Fossil Forests of Yellowstone
from the book, "Petrified Lightning"

Petrified Lightning

Fossil Forests of Yellowstone

Of all the wonders in Yellowstone National Park, one of the most fascinating is usually passed over by tourists. In the Amethyst Cliff area of the park, exposed to view on the steep slopes, is a 2000—foot—thick section of layered rock that records the birth and death of 18 successive forests.

During the ancient Oligocene epoch, in the area now known as Yellowstone National Park, numerous explosive volcanoes caused huge amounts of ash to shower down on the land, burying large forested areas. Instances of ash "showers" were interrupted by periods of dormancy, often long enough for the forest to regenerate. So a new forest would grow and thrive on top of the layers of ash that buried earlier forests. Rock layers were deposited one on top of the other. One layer devoid of any remnants of plant life would be overlain by the remains of a younger forest destroyed by a volcanic shower of ash.

What happened in prehistoric Wyoming is written very concisely in the rocks. In the million or so years of time recorded there, huge forests developed, only to be disrupted when the area's dormant volcanoes came to life. Daylight was turned into sudden night, the air choked by black clouds of eruptive dust crisscrossed by violent lightning bolts. When the ash settled out of the atmosphere, where beautiful forests had once stood was now a sea of dead, burned trees, most blown over by the volcanic blasts. They resembled huge matchsticks strewn in the direction of the blast; nothing appeared to be alive.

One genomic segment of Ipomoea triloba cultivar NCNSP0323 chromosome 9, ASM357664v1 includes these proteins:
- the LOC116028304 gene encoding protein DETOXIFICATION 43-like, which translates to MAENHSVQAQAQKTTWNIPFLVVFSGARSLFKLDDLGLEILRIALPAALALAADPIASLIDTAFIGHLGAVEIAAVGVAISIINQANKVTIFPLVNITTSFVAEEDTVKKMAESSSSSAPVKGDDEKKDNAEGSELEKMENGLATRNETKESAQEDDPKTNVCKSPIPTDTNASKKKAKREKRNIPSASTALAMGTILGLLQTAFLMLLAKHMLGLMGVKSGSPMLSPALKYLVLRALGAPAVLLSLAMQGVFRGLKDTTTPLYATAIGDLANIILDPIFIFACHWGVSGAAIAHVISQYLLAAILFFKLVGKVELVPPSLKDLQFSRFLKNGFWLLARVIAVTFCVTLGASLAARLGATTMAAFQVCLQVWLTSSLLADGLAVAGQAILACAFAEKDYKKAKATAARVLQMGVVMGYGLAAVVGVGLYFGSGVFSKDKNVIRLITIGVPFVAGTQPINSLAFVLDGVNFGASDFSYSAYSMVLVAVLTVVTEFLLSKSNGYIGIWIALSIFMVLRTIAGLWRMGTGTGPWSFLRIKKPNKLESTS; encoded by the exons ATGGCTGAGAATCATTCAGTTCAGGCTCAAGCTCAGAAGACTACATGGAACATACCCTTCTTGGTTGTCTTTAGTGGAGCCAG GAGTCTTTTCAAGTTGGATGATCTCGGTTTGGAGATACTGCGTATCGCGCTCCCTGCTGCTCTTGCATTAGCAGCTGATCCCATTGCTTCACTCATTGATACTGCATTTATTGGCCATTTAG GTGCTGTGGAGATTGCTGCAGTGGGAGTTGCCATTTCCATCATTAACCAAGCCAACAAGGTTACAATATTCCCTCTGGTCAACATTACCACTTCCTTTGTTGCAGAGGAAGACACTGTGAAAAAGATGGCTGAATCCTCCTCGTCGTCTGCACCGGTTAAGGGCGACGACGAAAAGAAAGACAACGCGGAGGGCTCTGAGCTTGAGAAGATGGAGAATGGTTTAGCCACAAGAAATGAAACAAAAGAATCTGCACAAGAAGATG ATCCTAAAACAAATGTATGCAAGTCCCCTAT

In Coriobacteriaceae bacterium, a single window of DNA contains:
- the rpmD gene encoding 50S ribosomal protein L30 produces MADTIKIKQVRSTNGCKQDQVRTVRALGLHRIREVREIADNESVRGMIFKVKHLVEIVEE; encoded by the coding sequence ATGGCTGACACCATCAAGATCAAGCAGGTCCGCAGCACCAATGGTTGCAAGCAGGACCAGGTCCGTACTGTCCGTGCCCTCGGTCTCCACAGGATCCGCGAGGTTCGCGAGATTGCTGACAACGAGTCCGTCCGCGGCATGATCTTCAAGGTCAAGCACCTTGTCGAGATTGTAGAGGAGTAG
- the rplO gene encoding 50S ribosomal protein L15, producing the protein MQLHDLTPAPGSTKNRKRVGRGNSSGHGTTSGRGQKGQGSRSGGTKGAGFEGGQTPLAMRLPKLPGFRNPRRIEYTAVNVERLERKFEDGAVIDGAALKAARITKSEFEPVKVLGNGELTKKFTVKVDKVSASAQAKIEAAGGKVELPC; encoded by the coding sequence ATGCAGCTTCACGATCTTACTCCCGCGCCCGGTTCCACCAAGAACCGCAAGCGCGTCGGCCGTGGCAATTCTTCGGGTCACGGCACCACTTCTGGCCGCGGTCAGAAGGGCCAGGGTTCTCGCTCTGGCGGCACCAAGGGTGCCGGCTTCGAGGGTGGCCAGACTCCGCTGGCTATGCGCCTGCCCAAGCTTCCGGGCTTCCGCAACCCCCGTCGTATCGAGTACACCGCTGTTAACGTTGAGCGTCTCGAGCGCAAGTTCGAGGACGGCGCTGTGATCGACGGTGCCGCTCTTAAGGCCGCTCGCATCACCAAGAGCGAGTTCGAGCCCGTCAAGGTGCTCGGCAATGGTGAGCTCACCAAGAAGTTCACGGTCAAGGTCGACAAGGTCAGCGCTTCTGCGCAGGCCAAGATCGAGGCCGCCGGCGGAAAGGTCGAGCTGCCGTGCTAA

As in all major disasters, however, some life always manages to survive. Eventually, after the blackened sky cleared and with hot volcanic ash a thing of the past, survivors began to stir. In relatively short periods of time new buds pushed through the soil covering, and a new forest was born. This rebirth, repeated over and over again during at least a million years of geologic time, is pictured in Amethyst Cliff.

Faulting has uplifted the areas of fossil trees and, aided by recent erosion, has laid bare the sides of several hills, exposing the successive forests, one on top of another. Doubtless several layers of buried forests still lie in the subsurface, not yet exposed by erosion. Many of the trees exposed to view on the sides of the hills are truly unique, for they stand upright in the same position in which they lived and died—over 40 million years ago.